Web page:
Risk of Rain (PC – 2013)
I never wanted to like this game. I'm still not sure if I do, but it's sucked 13 hours out of last week and I only discovered it on New Year's Eve. Risk of Rain is really only around 1.5 hours long, but all the learning, death, and luck that it takes to wrap up a full play-through will have you grinding away with the mettle of your Super Meat Boy days. It's hugely flawed, could use a way more competent networking system, and holds its fair share of bugs, but the soundtrack and constant challenge of reaching the finish line have suckered me into thinking about it when I'm not playing.
Persona 4 (PS2 – 2008)
This is a cheat, I admit. I haven't actually finished Persona 4. In fact, I'm 48 hours in and played probably 22 of those hours just in this year, having started in 2010. Even worse– I'm not sure if I'll finish it in the coming year. I did, however, buy Persona 4 The Golden twice (physical, then digital) this year, and owe it to P4 and P3 for changing the way that I expect JRPGs to operate forever and ever. If you can beat that, then let me know what should replace this in the best games I played all year. Go ahead, give it a shot.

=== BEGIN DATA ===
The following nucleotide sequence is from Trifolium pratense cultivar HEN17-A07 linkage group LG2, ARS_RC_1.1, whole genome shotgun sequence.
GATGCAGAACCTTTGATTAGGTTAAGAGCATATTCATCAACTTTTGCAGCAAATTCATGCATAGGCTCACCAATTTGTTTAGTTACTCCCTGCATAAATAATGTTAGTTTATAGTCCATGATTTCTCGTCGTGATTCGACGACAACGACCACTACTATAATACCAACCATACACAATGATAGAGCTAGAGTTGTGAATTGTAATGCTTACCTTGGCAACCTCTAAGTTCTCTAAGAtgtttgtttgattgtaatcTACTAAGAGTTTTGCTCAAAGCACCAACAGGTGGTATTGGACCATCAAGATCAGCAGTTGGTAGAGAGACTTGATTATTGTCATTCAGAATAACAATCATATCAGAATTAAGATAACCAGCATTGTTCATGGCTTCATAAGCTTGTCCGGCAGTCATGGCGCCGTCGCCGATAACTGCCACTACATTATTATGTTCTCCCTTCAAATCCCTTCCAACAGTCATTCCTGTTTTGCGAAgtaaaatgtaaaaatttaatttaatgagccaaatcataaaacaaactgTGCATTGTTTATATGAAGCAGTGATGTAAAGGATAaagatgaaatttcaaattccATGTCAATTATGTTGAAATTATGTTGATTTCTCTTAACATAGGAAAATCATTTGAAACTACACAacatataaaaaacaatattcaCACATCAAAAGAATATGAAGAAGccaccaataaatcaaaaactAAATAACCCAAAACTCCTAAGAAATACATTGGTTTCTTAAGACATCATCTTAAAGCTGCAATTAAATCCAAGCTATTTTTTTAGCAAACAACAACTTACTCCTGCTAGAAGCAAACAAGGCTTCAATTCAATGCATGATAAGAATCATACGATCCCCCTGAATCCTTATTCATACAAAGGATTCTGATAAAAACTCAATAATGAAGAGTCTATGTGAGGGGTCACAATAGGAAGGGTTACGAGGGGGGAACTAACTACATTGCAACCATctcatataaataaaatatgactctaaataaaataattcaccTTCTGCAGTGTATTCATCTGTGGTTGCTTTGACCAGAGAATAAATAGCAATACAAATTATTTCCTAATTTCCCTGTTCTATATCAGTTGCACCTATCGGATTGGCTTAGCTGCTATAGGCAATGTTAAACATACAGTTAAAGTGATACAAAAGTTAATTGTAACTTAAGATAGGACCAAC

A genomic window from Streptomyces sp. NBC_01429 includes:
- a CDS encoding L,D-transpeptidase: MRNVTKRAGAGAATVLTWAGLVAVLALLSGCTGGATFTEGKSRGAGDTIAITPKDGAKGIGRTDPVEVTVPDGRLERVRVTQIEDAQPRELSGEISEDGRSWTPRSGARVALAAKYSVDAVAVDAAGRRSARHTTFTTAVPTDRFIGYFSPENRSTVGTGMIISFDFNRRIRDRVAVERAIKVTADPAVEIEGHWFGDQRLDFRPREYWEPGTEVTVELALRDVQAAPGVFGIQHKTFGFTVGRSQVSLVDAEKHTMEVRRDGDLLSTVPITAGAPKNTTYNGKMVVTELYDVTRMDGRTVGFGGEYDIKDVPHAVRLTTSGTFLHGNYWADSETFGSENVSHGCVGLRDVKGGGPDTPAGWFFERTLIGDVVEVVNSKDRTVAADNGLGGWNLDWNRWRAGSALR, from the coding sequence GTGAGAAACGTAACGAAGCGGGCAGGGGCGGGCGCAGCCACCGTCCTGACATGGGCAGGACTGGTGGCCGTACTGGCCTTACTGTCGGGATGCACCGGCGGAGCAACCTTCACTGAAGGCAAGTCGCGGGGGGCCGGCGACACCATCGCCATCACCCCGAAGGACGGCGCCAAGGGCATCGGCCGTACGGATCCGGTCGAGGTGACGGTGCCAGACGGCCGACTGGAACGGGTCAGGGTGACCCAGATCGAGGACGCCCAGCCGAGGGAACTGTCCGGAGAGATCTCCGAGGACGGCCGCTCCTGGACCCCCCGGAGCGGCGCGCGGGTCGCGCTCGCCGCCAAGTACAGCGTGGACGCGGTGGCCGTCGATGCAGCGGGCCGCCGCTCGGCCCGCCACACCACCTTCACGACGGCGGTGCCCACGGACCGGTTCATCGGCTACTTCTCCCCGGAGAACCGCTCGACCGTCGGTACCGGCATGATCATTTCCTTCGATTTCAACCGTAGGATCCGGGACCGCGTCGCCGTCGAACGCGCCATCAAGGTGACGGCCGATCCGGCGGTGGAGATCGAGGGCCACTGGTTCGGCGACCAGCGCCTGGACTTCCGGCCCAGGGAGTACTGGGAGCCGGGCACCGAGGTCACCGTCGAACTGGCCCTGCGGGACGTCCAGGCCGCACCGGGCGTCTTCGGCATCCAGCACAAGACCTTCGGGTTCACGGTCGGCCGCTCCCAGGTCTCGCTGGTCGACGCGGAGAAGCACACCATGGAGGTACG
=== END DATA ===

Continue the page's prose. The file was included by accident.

The Witcher (PC – 2007)
The person I date ended up playing this game for a specific reason. In surrogate to her experience, I ended up re-opening, restarting, and reliving the entire 40-hour quest of the original Witcher game. Many hate it, but I actually love the passive combat system, prefer its soundtrack over the sequel, and really adored the twist in its finale. This is also the only third-person action RPG that you can play easier with a trackpad than a mouse.
Dustforce (PC – 2013)
This game came out almost exactly a year ago, everyone forgot it, remembered briefly, and then glossed over it again. What they missed was a loving combination of 2D platforming and the sensation of navigating through environments in a fluidity only mirrored in the recent Rayman games. Warm visuals and soundtrack are a cherry and butterfinger crumbles on top of the cake.
Animal Crossing: New Leaf (3DS – 2013)
This game is adorable poison, now refined to awaken our addictive inner 8 year-olds who give too much of a shit about everything a single game has to offer. Mostly though, in my case, it has three months of winter, and that's bitchin'. I also taught a villager to say "wink, wink" after everything, and now he's the funniest game character ever written.